Why the Balance Carried Forward Changes Sides
A Level Accountancy – Why the balance carried forward changes sides
by Philip Greening-Jackson
Following on from the article on whether to close off an account to profit and loss or to post the existing balance to the balance sheet, one question I have been asked many times is “Why does the balance carried forward have to change sides?”
It seems strange, I suppose, but it is completely logical. Let’s look at the cash account. Cash must always be a debit balance. Well, it can be zero, but can never be a credit figure. Why is this? Simply put, all assets must be debits, cash is no exception and you cannot overspend cash! If you haven’t got it, you can’t spend it. So, the balance on the cash account must be a debit, in other words the debit side will always exceed the credit side. To make the account balance (i.e. both sides to be the same) you should insert a balance on the credit side. Think about it as if one foot is slightly bigger than the other. You must buy the larger shoes then put some cotton wool in the side where the foot is smaller.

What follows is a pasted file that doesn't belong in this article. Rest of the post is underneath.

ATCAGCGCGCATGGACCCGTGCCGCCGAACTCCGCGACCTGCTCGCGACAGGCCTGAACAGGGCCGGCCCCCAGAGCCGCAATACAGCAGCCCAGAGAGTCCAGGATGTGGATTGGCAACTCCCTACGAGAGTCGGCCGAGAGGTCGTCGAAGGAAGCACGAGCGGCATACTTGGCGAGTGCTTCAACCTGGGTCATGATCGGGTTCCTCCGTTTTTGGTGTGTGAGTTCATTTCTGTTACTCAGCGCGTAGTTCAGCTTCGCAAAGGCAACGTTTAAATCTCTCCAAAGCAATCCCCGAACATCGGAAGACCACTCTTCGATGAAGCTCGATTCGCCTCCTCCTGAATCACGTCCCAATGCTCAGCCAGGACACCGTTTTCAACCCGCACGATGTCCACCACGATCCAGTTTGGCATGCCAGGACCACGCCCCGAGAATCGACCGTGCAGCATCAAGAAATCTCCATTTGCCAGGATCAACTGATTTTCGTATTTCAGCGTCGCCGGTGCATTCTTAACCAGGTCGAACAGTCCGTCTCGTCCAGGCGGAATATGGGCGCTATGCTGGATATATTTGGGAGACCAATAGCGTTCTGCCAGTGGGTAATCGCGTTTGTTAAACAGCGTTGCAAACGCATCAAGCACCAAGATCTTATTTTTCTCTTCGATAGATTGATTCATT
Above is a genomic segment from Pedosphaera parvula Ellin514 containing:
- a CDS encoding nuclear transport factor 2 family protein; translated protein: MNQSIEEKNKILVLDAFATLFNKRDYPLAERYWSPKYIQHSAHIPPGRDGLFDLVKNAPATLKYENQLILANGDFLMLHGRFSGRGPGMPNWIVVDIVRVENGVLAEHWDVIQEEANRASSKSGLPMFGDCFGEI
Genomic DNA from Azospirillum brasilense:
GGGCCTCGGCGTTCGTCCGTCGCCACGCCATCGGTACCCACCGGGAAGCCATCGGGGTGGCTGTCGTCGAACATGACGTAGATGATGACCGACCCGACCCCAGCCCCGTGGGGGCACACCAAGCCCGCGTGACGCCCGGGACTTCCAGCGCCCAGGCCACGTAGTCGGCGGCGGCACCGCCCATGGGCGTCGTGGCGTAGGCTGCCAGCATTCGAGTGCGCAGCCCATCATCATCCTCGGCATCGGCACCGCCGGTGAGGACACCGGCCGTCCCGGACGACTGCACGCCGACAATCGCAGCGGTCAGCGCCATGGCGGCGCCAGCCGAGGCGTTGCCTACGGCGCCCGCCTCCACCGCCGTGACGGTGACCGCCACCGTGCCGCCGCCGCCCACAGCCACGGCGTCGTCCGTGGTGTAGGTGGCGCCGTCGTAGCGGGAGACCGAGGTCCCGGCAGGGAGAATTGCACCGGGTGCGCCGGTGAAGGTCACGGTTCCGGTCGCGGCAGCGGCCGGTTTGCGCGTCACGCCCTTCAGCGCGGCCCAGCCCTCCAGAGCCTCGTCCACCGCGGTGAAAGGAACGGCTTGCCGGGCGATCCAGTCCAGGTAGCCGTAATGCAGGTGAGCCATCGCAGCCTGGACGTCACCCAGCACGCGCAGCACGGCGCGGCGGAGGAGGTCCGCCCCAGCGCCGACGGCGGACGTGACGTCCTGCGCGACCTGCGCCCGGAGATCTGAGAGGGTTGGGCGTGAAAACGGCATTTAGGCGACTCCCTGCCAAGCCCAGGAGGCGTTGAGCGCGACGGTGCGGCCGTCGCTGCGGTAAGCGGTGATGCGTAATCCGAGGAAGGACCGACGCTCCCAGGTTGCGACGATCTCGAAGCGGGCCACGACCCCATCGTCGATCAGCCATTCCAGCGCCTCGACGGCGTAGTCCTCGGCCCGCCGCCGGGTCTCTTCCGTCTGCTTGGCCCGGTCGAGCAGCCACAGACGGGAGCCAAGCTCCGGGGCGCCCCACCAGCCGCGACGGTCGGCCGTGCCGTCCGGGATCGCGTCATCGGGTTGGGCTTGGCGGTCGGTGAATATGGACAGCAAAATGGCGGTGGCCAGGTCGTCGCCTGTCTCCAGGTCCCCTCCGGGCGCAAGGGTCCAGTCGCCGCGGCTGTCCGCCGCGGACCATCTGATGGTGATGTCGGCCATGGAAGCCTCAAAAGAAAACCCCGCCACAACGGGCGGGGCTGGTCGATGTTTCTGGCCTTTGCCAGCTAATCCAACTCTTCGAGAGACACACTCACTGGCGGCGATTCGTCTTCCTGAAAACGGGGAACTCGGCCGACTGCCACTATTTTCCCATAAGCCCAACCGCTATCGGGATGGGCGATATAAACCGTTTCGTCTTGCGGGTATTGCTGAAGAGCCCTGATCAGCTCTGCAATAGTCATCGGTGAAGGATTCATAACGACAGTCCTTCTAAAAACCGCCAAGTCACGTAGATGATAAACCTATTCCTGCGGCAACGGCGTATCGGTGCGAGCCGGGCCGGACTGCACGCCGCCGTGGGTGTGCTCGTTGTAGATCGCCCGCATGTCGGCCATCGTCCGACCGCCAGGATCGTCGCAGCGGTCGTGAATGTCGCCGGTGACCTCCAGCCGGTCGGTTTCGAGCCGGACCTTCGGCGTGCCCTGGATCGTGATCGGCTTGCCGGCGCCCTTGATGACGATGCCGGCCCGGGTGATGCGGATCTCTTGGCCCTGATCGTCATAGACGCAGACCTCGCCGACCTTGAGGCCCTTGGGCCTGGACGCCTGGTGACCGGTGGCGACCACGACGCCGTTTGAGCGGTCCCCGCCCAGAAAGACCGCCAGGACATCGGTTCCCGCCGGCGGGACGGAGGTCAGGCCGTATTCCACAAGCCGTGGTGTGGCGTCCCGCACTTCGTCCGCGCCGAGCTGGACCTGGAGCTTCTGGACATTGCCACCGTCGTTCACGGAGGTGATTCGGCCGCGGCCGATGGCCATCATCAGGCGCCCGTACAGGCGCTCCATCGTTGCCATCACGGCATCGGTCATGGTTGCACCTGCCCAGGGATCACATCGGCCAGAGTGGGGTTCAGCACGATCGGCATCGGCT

Next to that entry you write “balance c/f” and carry it forward to the opposite side? Why? Because the reason you put it on the cr side is because the dr side was bigger. You want to start the new period with that figure on the dr side. That is the whole point of the operation.